Some carriers, such as Telstra, have no ability to use PAYG rates which, while done to avoid bill shock, can become annoying when needing to do small things. I was stung by this when trying to respond to a bank verification SMS to confirm a transaction which on PAYG is only $0.75, and I had to pay $10 to use the pack for the day as there was no alternative.
I want to note that all the main Australian carriers support WiFi calling. This means connecting to a WiFi network allows you to make calls even if the signal is poor. A cool trick here is that this works overseas, so if you’re connected to your hotel or airport WiFi with WiFi calling enabled, you can use your phone just as you would at home with no additional roaming charges.
Local SIM cards are much cheaper than using international roaming
- Very cheap calling and data rates
- It gives you a local number for calling businesses and hotels
- If you don’t have a dual SIM phone, it can mean switching SIM cards if you need SMS verification codes.
- You may need a new SIM card in each country you visit on a more extended trip.
- Many countries now have stringent verification requirements before acquiring a local SIM.
This is what I have used previously for a long time. Buying a local SIM card at the airport was easy, and as a bonus, you’d get lots of data and included calls at much cheaper rates than those available in Australia. Even better, buying a SIM card in the EU would give you free roaming throughout other EU countries, making it the perfect companion for your Europe trip.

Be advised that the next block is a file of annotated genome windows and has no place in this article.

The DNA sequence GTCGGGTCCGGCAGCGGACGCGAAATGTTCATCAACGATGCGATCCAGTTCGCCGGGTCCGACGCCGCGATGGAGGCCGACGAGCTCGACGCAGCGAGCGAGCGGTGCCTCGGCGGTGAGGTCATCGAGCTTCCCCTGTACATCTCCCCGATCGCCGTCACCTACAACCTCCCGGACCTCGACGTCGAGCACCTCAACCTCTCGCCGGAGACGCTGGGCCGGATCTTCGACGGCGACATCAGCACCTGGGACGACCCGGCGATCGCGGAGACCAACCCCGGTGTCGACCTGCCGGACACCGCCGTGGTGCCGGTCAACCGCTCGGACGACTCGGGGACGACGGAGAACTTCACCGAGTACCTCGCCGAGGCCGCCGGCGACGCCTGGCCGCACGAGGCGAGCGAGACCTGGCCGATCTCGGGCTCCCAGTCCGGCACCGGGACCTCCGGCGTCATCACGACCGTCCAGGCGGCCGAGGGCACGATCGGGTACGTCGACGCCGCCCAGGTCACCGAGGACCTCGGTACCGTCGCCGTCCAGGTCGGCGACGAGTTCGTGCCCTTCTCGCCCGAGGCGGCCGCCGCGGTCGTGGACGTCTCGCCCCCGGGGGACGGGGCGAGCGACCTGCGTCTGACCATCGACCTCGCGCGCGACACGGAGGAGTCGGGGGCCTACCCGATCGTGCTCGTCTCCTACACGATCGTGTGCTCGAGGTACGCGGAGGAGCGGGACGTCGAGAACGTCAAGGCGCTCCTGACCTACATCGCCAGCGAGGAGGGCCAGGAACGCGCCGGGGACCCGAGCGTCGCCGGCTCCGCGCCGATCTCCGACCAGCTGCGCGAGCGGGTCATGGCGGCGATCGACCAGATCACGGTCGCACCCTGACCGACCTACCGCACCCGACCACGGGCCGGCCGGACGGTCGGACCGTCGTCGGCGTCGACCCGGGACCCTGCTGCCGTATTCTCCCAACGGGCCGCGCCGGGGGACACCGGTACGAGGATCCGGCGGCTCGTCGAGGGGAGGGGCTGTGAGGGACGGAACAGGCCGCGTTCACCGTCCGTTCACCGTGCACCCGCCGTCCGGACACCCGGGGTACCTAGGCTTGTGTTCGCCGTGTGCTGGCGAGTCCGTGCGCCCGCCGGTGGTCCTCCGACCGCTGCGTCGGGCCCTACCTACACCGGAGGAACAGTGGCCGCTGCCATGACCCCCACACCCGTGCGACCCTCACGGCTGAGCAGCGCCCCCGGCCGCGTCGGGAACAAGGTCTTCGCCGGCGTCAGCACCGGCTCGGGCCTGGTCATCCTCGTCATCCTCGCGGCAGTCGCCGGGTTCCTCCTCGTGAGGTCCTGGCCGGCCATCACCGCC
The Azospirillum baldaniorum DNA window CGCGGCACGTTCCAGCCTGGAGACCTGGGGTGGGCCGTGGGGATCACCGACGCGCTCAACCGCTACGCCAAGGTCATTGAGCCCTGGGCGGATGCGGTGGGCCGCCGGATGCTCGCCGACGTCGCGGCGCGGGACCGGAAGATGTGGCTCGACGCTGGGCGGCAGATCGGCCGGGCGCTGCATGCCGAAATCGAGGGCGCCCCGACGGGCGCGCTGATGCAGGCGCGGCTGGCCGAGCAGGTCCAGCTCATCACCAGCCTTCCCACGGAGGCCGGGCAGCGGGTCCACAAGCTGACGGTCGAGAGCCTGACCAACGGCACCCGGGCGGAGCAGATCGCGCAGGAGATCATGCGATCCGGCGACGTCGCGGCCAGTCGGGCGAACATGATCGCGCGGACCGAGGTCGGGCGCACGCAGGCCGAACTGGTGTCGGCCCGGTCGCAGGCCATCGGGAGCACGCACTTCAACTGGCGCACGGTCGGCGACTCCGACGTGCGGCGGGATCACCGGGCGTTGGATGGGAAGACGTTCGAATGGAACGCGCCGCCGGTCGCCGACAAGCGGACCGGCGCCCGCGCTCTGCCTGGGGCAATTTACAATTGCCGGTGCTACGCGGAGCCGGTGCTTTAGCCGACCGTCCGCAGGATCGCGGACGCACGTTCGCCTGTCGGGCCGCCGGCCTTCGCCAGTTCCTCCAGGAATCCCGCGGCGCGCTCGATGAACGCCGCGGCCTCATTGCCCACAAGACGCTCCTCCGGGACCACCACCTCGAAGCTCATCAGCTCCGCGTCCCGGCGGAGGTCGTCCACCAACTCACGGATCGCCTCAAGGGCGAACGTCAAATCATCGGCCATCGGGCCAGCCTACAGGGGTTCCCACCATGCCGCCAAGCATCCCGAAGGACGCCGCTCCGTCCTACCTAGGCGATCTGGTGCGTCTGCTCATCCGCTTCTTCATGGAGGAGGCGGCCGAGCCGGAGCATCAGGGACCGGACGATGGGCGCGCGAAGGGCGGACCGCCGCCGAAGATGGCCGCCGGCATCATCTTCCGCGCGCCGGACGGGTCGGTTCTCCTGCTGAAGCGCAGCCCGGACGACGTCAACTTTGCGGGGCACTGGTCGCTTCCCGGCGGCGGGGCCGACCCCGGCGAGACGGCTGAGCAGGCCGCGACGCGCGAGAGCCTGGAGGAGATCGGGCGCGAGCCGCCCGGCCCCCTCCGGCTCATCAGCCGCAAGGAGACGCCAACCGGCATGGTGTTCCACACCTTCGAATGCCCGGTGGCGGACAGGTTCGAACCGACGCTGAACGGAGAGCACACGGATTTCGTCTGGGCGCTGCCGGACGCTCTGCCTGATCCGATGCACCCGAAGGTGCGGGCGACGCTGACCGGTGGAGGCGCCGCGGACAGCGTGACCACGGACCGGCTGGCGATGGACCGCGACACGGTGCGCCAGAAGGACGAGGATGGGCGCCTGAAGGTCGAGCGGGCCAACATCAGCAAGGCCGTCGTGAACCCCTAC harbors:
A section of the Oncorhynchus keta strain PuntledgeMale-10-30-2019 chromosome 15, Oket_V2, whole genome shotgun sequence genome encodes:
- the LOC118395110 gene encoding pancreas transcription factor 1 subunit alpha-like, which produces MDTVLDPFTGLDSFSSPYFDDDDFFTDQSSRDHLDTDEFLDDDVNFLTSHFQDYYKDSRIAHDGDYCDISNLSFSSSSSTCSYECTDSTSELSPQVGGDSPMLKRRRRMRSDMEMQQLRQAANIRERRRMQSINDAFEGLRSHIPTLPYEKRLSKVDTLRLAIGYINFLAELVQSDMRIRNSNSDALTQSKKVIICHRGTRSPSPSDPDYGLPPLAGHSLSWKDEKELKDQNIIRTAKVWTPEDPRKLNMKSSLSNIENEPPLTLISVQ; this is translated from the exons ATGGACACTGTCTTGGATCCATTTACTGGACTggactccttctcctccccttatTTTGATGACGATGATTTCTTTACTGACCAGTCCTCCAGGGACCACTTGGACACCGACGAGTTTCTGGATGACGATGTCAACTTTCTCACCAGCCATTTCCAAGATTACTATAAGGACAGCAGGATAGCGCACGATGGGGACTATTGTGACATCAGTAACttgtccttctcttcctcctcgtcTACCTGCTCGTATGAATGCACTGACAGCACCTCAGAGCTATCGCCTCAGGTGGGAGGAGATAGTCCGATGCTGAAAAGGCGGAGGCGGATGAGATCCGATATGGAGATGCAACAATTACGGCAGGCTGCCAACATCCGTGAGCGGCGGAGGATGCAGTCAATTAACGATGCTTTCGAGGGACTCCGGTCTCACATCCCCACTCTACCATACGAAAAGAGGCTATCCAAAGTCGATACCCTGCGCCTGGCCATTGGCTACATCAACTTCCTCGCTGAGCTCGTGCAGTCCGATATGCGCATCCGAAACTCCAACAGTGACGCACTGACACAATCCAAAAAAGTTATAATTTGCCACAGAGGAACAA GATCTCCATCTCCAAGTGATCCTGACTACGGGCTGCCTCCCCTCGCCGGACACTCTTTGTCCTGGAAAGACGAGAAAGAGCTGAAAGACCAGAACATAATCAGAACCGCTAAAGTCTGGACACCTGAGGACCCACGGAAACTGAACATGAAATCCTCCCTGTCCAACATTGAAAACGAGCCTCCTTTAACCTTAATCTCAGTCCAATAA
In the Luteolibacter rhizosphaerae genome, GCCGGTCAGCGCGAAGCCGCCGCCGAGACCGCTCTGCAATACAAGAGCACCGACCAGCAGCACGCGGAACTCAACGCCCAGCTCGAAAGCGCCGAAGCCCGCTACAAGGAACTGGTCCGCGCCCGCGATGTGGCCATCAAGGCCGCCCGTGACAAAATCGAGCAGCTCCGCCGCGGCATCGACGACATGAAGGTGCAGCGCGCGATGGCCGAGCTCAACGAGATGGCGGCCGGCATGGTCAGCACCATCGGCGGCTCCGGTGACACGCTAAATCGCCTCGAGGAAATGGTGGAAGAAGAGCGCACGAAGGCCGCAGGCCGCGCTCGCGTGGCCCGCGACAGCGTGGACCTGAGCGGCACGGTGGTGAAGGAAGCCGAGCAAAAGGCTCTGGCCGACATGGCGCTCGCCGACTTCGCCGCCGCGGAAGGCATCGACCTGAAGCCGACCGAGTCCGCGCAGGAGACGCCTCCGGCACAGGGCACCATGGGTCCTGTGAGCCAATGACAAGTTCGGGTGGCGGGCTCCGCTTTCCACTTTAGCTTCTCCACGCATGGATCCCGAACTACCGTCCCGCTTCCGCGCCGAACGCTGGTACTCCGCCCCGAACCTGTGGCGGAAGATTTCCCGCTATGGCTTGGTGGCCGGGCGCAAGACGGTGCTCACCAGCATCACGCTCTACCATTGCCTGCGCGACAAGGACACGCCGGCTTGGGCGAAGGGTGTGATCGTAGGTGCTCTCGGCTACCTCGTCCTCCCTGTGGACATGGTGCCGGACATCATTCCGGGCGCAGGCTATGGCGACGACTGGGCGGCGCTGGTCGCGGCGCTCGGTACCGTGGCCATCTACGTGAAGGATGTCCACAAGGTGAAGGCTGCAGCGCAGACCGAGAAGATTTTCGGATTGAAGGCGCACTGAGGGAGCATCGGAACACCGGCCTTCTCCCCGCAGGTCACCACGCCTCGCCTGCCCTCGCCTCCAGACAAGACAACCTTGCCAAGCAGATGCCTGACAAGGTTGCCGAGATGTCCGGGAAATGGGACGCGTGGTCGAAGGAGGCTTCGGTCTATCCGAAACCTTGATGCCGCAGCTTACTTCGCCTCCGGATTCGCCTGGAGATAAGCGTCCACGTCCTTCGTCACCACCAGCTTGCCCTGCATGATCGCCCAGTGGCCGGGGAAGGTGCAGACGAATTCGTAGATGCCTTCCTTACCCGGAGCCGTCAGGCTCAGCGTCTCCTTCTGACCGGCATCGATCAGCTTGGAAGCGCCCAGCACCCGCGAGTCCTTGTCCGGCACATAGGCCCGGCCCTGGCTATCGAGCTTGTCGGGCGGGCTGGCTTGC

Compared to the above roaming rates, if I were to buy a local SIM card on a visit to Kenya, paying the equivalent of $10, I would get 30GB of data for the month! You save less in European countries, but typically, the prices of data overseas are much lower than those found in Australia. A big downside here is that in many politically unstable countries, prepaid SIM cards have been used by terrorist organisations to communicate. Countries like Kenya are much stricter when selling SIM cards to foreigners, and some stores require a national ID card before selling to you. This process significantly diminishes the ease of acquiring local SIMs and it is sometimes impossible for foreigners to acquire one.
In the worse case, you may be able to buy a tourist SIM, providing you temporary access to the network but because these are targetted at tourists, they are priced accordingly. This makes the value proposition a lot less and means you have to change your phone number and have issues accessing verification codes for not very much savings.